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Austria, France, and Italy to Introduce Digital Services Taxes

Austria, France, and Italy to Introduce Digital Services Taxes

A limerick that is popular among members of the U.S. Congressional tax writing committees sheds wisdom on the development of tax policy:  “Don’t tax you.  Don’t tax me.  Tax the person behind the tree.”  Several countries in Europe have taken the rhyme to heart in developing unilateral digital services taxes designed to impose tax on extra-territorial activity of out-of-country companies.  The issue, as Austria, France, and Italy see it, is that these companies make huge profits in Europe but pay no tax there, while payments for digital services are often tax deductible in the countries where the services are used.  According to proponents such as Austria, it is only fair to tax those profits on a destination basis.  Benjamin Twardosz of CHSH Attorneys-at-Law, Vienna, explains the various proposals under consideration.

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Foreign Investment in U.S. Real Estate – A F.I.R.P.T.A. Introduction

Foreign Investment in U.S. Real Estate – A F.I.R.P.T.A. Introduction

Many economic, political, and cultural factors make U.S. real estate an attractive investment for high net worth individuals resident in other countries.  These factors are supported by a set of straightforward tax rules that apply at the time of sale.  Alicea Castellanos, the C.E.O. and Founder of Global Taxes L.L.C., looks at the U.S. Federal income taxes and reporting obligations that apply to a foreign investor from the time U.S. real property is acquired to the time of its sale.

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The Impact of Brexit on German Taxes for Private Clients and Nonprofit Organizations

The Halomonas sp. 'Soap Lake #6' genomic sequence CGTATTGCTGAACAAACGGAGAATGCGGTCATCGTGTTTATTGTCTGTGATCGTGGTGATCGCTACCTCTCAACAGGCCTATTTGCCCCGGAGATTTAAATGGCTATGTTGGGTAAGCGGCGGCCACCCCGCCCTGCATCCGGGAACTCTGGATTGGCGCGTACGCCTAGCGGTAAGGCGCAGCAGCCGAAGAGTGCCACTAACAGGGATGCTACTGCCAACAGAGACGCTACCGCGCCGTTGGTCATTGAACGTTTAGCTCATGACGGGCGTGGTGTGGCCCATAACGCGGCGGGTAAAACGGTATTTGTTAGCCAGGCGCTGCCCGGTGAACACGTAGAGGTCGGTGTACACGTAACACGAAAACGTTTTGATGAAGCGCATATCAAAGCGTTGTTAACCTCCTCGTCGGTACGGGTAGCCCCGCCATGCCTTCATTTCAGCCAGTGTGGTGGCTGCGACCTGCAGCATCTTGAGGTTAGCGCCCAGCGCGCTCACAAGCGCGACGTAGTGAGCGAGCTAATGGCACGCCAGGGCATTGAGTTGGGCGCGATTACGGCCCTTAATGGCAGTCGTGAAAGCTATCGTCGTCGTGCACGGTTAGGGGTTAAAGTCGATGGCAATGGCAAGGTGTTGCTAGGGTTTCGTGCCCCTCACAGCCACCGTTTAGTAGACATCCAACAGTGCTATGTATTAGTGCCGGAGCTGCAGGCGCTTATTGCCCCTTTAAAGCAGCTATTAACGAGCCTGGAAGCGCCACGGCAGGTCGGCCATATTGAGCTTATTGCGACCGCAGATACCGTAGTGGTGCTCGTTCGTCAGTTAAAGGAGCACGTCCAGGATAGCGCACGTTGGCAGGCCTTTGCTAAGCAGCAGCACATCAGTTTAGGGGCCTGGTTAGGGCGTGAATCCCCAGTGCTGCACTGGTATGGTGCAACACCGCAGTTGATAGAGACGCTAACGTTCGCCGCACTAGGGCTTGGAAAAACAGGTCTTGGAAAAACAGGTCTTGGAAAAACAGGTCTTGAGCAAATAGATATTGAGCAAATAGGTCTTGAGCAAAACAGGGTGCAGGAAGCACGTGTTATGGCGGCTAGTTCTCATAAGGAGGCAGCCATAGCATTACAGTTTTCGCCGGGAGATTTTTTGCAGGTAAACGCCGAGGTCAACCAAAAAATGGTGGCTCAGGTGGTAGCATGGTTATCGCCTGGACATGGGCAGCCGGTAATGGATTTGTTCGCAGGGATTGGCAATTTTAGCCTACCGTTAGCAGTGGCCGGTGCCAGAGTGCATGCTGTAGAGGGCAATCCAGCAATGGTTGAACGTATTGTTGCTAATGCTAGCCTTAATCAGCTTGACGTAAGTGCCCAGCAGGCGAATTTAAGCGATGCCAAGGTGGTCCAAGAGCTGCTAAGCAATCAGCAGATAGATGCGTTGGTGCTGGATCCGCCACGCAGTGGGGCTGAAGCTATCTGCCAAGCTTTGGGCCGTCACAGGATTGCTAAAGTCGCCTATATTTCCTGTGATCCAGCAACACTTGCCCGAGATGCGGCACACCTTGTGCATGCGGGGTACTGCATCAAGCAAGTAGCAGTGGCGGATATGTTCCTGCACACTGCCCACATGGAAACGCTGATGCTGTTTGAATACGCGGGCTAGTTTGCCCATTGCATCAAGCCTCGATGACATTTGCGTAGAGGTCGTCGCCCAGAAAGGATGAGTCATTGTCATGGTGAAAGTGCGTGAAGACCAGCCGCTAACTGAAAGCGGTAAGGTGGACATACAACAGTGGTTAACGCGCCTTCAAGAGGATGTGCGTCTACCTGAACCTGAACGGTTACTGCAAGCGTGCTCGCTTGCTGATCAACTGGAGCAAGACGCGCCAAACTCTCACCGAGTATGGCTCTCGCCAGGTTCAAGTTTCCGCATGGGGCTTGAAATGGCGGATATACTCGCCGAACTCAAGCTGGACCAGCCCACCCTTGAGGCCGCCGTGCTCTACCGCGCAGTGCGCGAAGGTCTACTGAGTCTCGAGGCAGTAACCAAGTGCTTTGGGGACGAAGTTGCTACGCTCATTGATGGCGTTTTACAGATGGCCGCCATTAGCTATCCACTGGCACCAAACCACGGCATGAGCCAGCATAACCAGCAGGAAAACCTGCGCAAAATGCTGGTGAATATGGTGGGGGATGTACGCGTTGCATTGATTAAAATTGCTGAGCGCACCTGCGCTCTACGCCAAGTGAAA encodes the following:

The Impact of Brexit on German Taxes for Private Clients and Nonprofit Organizations

American business executives responsible for regional operations in Europe often see different approaches to problem solving in terms of cultural differences between various European countries.  It can be said that British colleagues often continue to rethink decisions even after solutions are adopted, and German colleagues focus on engineering a unified approach to reach the best solution to the matter at hand.  These cultural characteristics seem to have manifested in the different ways Parliament in the U.K. and the Bundestag in Germany are addressing Brexit.  Parliament continues to debate whether, when, and how to implement Brexit, while the Bundestag has enacted several laws to address how a hard or soft Brexit will affect various aspects of German tax law.  Dr. Andreas Richter of P+P Pöllath + Partners, Berlin and Frankfurt, provides the reader with an overview of the German tax consequences to be anticipated from a U.K. departure from the E.U. – with or without a formal Brexit agreement.

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Anti-Tax Arbitrage the U.S. Way

Anti-Tax Arbitrage the U.S. Way

Hybrid arrangements come in various forms but share a common goal: Each is designed to enhance beneficial tax results by exploiting differences in tax treatment under the laws of two or more countries.  Anti-hybrid rules were adopted as part of the T.C.J.A., which was enacted in the waning days of 2017.  In December 2018, the I.R.S. released proposed regulations that provide guidance on anti-hybrid rules adopted by Congress.  New terms must be understood, including (i) the deduction/no inclusion (“D./N.I.”) rules, (ii) tiered hybrid dividends, (iii) the hybrid deduction account (“H.D.A.”) that addresses timing, and (iv) a principal purposes test denying the benefit of the dividends received deduction.  If final regulations are adopted by June 22, 2019, they will be effective retroactively to the date of enactment of the statute.  In their article, Beate Erwin and Fanny Karaman explain the workings the proposed regulations.

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The Responsible Party – Changes Effective May 2019

The Responsible Party – Changes Effective May 2019

The U.S. Taxpayer Identification Number used by entities is the Employer Identification Number (“E.I.N.”).  To apply for an E.I.N., the entity must identify the “responsible party” who ultimately owns or controls the entity or who exercises ultimate effective control over the entity – in other words, the person who controls, manages, or directs the entity and the disposition of its funds and assets.  In March, the I.R.S. announced that, beginning on May 13, 2019, only individuals with a U.S. Taxpayer Identification Number will be allowed to request an E.I.N.  Moreover, the responsible party must be a natural person – not an entity – unless the applicant is a government entity.  This change will affect many foreign companies entering the U.S. market after the effective date.  Galia Antebi and Nina Krauthamer explain all and speculate on whether revisions to the new procedure should be anticipated.

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